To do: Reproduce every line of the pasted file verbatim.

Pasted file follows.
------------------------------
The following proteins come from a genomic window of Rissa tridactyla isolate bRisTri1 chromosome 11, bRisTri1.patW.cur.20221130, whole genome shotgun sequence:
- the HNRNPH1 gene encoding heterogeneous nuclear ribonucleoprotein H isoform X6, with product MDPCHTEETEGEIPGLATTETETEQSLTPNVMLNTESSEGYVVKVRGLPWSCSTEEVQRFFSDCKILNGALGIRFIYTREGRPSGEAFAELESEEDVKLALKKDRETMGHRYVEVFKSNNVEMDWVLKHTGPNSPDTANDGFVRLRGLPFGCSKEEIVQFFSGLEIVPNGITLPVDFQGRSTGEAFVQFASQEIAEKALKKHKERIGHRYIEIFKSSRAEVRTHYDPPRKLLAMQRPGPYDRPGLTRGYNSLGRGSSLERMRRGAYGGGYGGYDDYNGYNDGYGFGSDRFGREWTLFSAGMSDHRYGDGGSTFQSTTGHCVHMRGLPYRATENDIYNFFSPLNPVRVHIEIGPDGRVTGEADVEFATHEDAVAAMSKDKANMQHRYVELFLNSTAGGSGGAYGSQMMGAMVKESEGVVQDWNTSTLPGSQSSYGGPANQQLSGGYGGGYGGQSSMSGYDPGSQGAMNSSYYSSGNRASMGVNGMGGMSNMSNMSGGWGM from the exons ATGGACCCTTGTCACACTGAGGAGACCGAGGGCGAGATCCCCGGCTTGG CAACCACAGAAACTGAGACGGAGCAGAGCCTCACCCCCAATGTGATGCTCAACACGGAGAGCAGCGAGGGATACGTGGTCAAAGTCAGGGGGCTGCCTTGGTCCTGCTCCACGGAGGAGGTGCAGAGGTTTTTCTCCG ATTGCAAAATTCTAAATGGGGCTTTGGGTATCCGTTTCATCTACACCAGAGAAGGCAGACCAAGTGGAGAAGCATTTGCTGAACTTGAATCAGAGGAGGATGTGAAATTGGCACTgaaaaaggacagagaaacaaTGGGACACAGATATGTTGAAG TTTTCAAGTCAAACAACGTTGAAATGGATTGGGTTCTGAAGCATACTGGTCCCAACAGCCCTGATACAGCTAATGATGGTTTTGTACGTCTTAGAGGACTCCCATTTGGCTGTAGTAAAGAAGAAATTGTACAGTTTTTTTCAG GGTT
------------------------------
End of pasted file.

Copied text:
The following proteins come from a genomic window of Rissa tridactyla isolate bRisTri1 chromosome 11, bRisTri1.patW.cur.20221130, whole genome shotgun sequence:
- the HNRNPH1 gene encoding heterogeneous nuclear ribonucleoprotein H isoform X6, with product MDPCHTEETEGEIPGLATTETETEQSLTPNVMLNTESSEGYVVKVRGLPWSCSTEEVQRFFSDCKILNGALGIRFIYTREGRPSGEAFAELESEEDVKLALKKDRETMGHRYVEVFKSNNVEMDWVLKHTGPNSPDTANDGFVRLRGLPFGCSKEEIVQFFSGLEIVPNGITLPVDFQGRSTGEAFVQFASQEIAEKALKKHKERIGHRYIEIFKSSRAEVRTHYDPPRKLLAMQRPGPYDRPGLTRGYNSLGRGSSLERMRRGAYGGGYGGYDDYNGYNDGYGFGSDRFGREWTLFSAGMSDHRYGDGGSTFQSTTGHCVHMRGLPYRATENDIYNFFSPLNPVRVHIEIGPDGRVTGEADVEFATHEDAVAAMSKDKANMQHRYVELFLNSTAGGSGGAYGSQMMGAMVKESEGVVQDWNTSTLPGSQSSYGGPANQQLSGGYGGGYGGQSSMSGYDPGSQGAMNSSYYSSGNRASMGVNGMGGMSNMSNMSGGWGM from the exons ATGGACCCTTGTCACACTGAGGAGACCGAGGGCGAGATCCCCGGCTTGG CAACCACAGAAACTGAGACGGAGCAGAGCCTCACCCCCAATGTGATGCTCAACACGGAGAGCAGCGAGGGATACGTGGTCAAAGTCAGGGGGCTGCCTTGGTCCTGCTCCACGGAGGAGGTGCAGAGGTTTTTCTCCG ATTGCAAAATTCTAAATGGGGCTTTGGGTATCCGTTTCATCTACACCAGAGAAGGCAGACCAAGTGGAGAAGCATTTGCTGAACTTGAATCAGAGGAGGATGTGAAATTGGCACTgaaaaaggacagagaaacaaTGGGACACAGATATGTTGAAG TTTTCAAGTCAAACAACGTTGAAATGGATTGGGTTCTGAAGCATACTGGTCCCAACAGCCCTGATACAGCTAATGATGGTTTTGTACGTCTTAGAGGACTCCCATTTGGCTGTAGTAAAGAAGAAATTGTACAGTTTTTTTCAG GGTT